The Italian brand made the announcement at the London College of Fashion and said it will be enforced from the Gucci Spring Summer 2018 Collection.
— gucci (@gucci) October 12, 2017
The fur ban includes mink, coyote, raccoon, dog, fox, rabbit and karakul (Persian lamb) and any other species specially bred or caught – with the company’s mink coats having been sold for more than $40,000. It comes after Gucci stopped using kangaroo fur in its Gucci Princetown loafer line at the start of this year, opting instead to use lamb’s wool.
Gucci’s decision was made with input from creative director Alessandro Michele.
Gucci CEO Marco Bizzarri told The Guardian the ban showed its “absolute commitment to making sustainability an intrinsic part of our business”.
Gucci joins the Fur Free Alliance
As a result of the fur ban, the luxury brand will join the Fur Free Alliance which supports the use of fur alternatives in the fashion industry. The company will also hold a charity auction for the rest of its animal fur pieces with the proceeds to be given to Human Society International and Italian animal rights organisation LAV.
“Being socially responsible is one of Gucci’s core values, and we will continue to strive to do better for the environment and animals. With the help of HSUS (Human Society of the United States) and LAV, Gucci is excited to take this next step and hopes it will help inspire innovation and raise awareness, changing the luxury fashion industry for the better,” added Bizzarri.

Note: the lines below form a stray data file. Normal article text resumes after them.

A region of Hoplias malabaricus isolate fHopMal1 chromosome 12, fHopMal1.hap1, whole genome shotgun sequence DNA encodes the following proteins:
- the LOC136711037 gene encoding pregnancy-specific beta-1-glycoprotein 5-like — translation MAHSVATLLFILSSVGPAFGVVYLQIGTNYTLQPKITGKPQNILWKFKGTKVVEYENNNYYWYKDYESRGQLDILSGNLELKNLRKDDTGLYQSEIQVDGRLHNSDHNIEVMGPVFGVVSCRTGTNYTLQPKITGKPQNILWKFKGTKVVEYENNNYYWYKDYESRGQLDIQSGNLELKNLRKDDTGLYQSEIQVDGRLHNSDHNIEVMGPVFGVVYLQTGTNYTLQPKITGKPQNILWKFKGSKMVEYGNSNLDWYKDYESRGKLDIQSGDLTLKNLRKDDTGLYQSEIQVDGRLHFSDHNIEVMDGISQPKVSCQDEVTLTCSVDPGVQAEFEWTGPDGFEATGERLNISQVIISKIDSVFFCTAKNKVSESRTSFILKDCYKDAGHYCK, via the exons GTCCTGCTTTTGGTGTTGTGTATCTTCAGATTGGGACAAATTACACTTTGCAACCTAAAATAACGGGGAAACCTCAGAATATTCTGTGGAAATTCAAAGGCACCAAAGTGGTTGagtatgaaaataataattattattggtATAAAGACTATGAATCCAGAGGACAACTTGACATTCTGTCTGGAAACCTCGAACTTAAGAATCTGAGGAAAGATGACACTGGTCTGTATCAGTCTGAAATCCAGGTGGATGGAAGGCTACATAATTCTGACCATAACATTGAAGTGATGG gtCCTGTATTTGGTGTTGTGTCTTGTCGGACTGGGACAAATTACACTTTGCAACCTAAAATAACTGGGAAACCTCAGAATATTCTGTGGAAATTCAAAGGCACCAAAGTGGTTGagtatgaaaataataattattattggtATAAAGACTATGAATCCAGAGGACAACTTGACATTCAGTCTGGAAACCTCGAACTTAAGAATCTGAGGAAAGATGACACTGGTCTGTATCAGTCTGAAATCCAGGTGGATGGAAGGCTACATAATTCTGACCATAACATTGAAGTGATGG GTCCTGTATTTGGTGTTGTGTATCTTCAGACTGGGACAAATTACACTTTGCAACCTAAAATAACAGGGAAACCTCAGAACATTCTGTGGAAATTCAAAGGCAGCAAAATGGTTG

PETA praised the fashion brand, after more than 20 years of protesting its use of fur. It said in a statement:
“After more than 20 years of PETA protests against Gucci’s use of fur — including the time that a PETA member doused the company’s designer Tom Ford with tomato juice to make the point that you’d have to be a vegetable not to realise that using fur is cruel — the company has finally pledged to join Armani, Ralph Lauren, and Stella McCartney in the ranks of fur-free fashion house… Until all animal skins and coats are finally off the racks of clothing stores worldwide, PETA will keep up the pressure on the clothing and fashion industry.”
LAV manager of animal free fashion, Simone Pavesi also supported the ban. “Gucci’s decision will radically change the future of fashion,” she said. “Respect for animals is becoming more entrenched in people’s values and the great names of fashion are gradually implementing social responsibility policies to reflect that. As fashion becomes more and more ethical, supply chains that revolve around animals will be a thing of the past.”
Gucci not the first fashion house to go furless
Gucci’s fur ban follows a string of other high fashion companies that have slashed fur from their collections.
Fellow Italian brand Armani removed fur from its collections in 2016 in a bid to protect animal rights. At the time, the company said, “Technological progress made over the years allows us to have valid alternatives at our disposition that render the use of cruel practices unnecessary as regards animals,” according to a report by Vogue.
Ralph Lauren abolished fur from its collections 2006. “Fur has never been an integral part of our design strategy as we had only used it on a limited basis as an accent in some collections,” a Polo Ralph Lauren spokesperson said at the time.